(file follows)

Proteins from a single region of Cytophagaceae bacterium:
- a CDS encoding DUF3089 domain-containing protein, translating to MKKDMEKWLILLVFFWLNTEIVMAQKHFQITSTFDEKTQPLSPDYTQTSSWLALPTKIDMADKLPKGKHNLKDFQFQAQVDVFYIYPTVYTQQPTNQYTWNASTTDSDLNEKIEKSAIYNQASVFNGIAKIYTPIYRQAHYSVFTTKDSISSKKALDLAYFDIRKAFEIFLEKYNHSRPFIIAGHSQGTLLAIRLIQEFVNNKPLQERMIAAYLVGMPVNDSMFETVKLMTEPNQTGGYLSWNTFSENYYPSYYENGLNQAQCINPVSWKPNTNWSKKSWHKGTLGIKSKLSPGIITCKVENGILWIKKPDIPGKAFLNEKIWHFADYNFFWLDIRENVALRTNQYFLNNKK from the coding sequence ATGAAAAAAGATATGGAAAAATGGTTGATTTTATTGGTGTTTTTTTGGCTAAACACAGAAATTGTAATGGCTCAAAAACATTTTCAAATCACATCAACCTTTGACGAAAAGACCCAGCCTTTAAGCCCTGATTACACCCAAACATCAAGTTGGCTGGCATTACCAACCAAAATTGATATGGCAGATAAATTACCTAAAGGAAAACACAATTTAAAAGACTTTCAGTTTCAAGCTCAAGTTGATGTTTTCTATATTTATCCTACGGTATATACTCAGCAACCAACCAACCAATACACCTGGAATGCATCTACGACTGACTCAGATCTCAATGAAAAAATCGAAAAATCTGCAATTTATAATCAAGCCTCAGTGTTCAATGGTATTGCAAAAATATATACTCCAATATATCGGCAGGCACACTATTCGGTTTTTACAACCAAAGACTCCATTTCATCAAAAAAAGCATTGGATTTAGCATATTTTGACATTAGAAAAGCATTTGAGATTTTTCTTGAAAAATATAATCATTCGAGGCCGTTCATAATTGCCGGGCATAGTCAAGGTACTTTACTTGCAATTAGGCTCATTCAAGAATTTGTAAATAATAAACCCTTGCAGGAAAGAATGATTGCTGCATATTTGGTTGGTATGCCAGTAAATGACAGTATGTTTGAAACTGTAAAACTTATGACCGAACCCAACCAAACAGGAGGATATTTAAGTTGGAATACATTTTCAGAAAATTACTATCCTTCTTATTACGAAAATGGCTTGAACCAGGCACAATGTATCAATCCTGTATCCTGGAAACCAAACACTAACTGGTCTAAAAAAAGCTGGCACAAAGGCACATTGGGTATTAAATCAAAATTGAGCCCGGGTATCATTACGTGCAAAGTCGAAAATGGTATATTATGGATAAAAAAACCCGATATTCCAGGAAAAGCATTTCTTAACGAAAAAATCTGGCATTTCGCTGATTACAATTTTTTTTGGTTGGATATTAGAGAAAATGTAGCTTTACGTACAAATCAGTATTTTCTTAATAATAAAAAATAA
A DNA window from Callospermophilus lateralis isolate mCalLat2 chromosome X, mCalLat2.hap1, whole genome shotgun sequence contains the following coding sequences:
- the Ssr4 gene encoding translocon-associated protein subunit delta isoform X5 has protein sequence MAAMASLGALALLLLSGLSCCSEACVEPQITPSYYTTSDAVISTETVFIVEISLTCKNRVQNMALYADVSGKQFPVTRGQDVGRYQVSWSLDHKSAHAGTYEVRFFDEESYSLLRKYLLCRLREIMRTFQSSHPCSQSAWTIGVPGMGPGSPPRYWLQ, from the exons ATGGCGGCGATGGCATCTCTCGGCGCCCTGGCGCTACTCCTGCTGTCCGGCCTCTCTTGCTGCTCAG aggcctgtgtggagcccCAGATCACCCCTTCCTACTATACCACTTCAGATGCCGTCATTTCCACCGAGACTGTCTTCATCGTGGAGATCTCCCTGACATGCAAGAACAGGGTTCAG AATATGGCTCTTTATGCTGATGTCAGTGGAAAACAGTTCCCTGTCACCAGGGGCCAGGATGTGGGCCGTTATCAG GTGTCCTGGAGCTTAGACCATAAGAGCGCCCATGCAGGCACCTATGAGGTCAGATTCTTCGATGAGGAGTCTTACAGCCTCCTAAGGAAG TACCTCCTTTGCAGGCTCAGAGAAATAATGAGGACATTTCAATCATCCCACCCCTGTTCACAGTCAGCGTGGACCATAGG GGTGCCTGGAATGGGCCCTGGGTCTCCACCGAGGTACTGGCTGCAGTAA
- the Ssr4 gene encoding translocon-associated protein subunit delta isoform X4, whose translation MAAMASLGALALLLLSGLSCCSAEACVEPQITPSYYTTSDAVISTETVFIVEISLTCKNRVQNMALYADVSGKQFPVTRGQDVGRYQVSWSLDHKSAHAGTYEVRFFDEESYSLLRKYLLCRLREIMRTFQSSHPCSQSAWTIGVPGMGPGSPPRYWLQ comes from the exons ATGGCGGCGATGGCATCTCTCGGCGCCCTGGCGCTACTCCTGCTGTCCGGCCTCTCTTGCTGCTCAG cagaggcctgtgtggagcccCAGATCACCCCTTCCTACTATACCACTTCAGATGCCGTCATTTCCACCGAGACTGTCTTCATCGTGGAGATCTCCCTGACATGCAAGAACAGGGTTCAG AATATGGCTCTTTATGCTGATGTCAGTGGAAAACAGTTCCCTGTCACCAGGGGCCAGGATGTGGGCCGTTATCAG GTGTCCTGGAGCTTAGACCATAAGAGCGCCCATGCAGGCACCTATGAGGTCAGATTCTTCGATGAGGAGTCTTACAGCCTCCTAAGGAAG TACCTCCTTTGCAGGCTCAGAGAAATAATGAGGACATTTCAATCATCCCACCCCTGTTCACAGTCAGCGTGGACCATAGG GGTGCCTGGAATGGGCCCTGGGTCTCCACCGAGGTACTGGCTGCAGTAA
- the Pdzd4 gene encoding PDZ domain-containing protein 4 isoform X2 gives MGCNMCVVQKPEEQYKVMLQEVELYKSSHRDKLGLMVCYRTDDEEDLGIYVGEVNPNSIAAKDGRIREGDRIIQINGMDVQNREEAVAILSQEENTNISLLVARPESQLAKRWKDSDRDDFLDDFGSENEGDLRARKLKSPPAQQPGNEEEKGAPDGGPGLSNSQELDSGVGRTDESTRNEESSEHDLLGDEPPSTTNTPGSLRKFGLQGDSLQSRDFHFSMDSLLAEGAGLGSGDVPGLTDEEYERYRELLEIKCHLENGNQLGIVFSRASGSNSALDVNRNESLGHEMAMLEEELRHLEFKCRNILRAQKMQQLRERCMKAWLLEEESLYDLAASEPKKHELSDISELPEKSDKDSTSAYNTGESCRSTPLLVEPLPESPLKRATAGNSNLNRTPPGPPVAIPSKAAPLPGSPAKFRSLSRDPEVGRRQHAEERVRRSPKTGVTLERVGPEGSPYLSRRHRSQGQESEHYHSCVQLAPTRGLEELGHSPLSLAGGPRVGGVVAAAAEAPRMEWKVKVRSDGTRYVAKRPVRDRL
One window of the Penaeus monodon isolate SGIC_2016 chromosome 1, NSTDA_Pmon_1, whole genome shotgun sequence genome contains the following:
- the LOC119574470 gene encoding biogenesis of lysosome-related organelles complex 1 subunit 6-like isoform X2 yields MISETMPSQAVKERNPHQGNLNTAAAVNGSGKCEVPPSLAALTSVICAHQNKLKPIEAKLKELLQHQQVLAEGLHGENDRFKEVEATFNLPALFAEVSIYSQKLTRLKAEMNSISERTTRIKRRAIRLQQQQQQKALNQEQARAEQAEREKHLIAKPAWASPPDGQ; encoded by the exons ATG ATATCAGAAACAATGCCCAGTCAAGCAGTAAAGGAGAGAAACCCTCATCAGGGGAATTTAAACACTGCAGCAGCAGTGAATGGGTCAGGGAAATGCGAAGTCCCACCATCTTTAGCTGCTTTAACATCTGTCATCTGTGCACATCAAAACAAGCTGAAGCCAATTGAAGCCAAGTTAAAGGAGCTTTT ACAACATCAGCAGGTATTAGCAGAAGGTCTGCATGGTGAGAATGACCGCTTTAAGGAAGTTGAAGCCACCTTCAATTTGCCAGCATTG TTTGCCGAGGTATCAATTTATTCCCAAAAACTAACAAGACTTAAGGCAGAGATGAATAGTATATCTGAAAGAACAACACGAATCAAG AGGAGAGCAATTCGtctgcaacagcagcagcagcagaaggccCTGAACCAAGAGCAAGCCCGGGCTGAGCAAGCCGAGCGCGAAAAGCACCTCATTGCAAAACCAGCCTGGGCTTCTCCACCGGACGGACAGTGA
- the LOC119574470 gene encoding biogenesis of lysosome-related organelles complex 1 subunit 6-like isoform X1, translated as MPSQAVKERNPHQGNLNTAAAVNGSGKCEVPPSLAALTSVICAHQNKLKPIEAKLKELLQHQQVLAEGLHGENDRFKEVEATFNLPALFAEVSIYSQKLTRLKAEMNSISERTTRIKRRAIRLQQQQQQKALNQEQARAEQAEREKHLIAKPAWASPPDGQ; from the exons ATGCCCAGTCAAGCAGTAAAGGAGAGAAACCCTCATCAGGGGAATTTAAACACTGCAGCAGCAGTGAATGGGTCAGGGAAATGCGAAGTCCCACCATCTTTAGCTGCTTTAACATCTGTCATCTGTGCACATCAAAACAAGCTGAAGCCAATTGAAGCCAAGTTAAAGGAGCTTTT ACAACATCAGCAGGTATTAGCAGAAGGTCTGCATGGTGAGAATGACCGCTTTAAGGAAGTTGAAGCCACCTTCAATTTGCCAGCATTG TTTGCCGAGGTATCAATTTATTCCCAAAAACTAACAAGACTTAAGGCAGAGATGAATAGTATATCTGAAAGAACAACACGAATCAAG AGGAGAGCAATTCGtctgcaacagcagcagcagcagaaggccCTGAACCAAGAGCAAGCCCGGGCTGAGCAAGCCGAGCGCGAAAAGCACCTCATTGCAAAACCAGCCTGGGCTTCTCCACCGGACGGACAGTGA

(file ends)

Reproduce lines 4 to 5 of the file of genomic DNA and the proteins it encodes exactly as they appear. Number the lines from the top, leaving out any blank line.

- the Ssr4 gene encoding translocon-associated protein subunit delta isoform X5 has protein sequence MAAMASLGALALLLLSGLSCCSEACVEPQITPSYYTTSDAVISTETVFIVEISLTCKNRVQNMALYADVSGKQFPVTRGQDVGRYQVSWSLDHKSAHAGTYEVRFFDEESYSLLRKYLLCRLREIMRTFQSSHPCSQSAWTIGVPGMGPGSPPRYWLQ, from the exons ATGGCGGCGATGGCATCTCTCGGCGCCCTGGCGCTACTCCTGCTGTCCGGCCTCTCTTGCTGCTCAG aggcctgtgtggagcccCAGATCACCCCTTCCTACTATACCACTTCAGATGCCGTCATTTCCACCGAGACTGTCTTCATCGTGGAGATCTCCCTGACATGCAAGAACAGGGTTCAG AATATGGCTCTTTATGCTGATGTCAGTGGAAAACAGTTCCCTGTCACCAGGGGCCAGGATGTGGGCCGTTATCAG GTGTCCTGGAGCTTAGACCATAAGAGCGCCCATGCAGGCACCTATGAGGTCAGATTCTTCGATGAGGAGTCTTACAGCCTCCTAAGGAAG TACCTCCTTTGCAGGCTCAGAGAAATAATGAGGACATTTCAATCATCCCACCCCTGTTCACAGTCAGCGTGGACCATAGG GGTGCCTGGAATGGGCCCTGGGTCTCCACCGAGGTACTGGCTGCAGTAA
- the Ssr4 gene encoding translocon-associated protein subunit delta isoform X4, whose translation MAAMASLGALALLLLSGLSCCSAEACVEPQITPSYYTTSDAVISTETVFIVEISLTCKNRVQNMALYADVSGKQFPVTRGQDVGRYQVSWSLDHKSAHAGTYEVRFFDEESYSLLRKYLLCRLREIMRTFQSSHPCSQSAWTIGVPGMGPGSPPRYWLQ comes from the exons ATGGCGGCGATGGCATCTCTCGGCGCCCTGGCGCTACTCCTGCTGTCCGGCCTCTCTTGCTGCTCAG cagaggcctgtgtggagcccCAGATCACCCCTTCCTACTATACCACTTCAGATGCCGTCATTTCCACCGAGACTGTCTTCATCGTGGAGATCTCCCTGACATGCAAGAACAGGGTTCAG AATATGGCTCTTTATGCTGATGTCAGTGGAAAACAGTTCCCTGTCACCAGGGGCCAGGATGTGGGCCGTTATCAG GTGTCCTGGAGCTTAGACCATAAGAGCGCCCATGCAGGCACCTATGAGGTCAGATTCTTCGATGAGGAGTCTTACAGCCTCCTAAGGAAG TACCTCCTTTGCAGGCTCAGAGAAATAATGAGGACATTTCAATCATCCCACCCCTGTTCACAGTCAGCGTGGACCATAGG GGTGCCTGGAATGGGCCCTGGGTCTCCACCGAGGTACTGGCTGCAGTAA